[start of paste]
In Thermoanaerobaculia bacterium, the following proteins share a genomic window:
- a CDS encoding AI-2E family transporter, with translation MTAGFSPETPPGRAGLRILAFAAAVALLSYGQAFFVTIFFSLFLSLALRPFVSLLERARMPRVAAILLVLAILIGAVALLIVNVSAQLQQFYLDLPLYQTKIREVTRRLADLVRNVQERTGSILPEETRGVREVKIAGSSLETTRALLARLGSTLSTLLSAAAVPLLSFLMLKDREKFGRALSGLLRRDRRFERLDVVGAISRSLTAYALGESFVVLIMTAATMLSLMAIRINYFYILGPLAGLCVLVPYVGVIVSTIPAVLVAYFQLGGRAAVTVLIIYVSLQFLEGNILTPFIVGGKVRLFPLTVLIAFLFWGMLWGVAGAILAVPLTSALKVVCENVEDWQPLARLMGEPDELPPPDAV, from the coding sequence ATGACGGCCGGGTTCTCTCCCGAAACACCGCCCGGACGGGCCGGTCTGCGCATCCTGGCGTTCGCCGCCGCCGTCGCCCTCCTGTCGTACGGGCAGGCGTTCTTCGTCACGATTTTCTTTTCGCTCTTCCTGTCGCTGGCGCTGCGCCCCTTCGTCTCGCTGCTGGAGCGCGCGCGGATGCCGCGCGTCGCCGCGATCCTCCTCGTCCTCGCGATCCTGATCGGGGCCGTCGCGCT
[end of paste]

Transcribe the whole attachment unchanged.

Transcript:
In Thermoanaerobaculia bacterium, the following proteins share a genomic window:
- a CDS encoding AI-2E family transporter, with translation MTAGFSPETPPGRAGLRILAFAAAVALLSYGQAFFVTIFFSLFLSLALRPFVSLLERARMPRVAAILLVLAILIGAVALLIVNVSAQLQQFYLDLPLYQTKIREVTRRLADLVRNVQERTGSILPEETRGVREVKIAGSSLETTRALLARLGSTLSTLLSAAAVPLLSFLMLKDREKFGRALSGLLRRDRRFERLDVVGAISRSLTAYALGESFVVLIMTAATMLSLMAIRINYFYILGPLAGLCVLVPYVGVIVSTIPAVLVAYFQLGGRAAVTVLIIYVSLQFLEGNILTPFIVGGKVRLFPLTVLIAFLFWGMLWGVAGAILAVPLTSALKVVCENVEDWQPLARLMGEPDELPPPDAV, from the coding sequence ATGACGGCCGGGTTCTCTCCCGAAACACCGCCCGGACGGGCCGGTCTGCGCATCCTGGCGTTCGCCGCCGCCGTCGCCCTCCTGTCGTACGGGCAGGCGTTCTTCGTCACGATTTTCTTTTCGCTCTTCCTGTCGCTGGCGCTGCGCCCCTTCGTCTCGCTGCTGGAGCGCGCGCGGATGCCGCGCGTCGCCGCGATCCTCCTCGTCCTCGCGATCCTGATCGGGGCCGTCGCGCT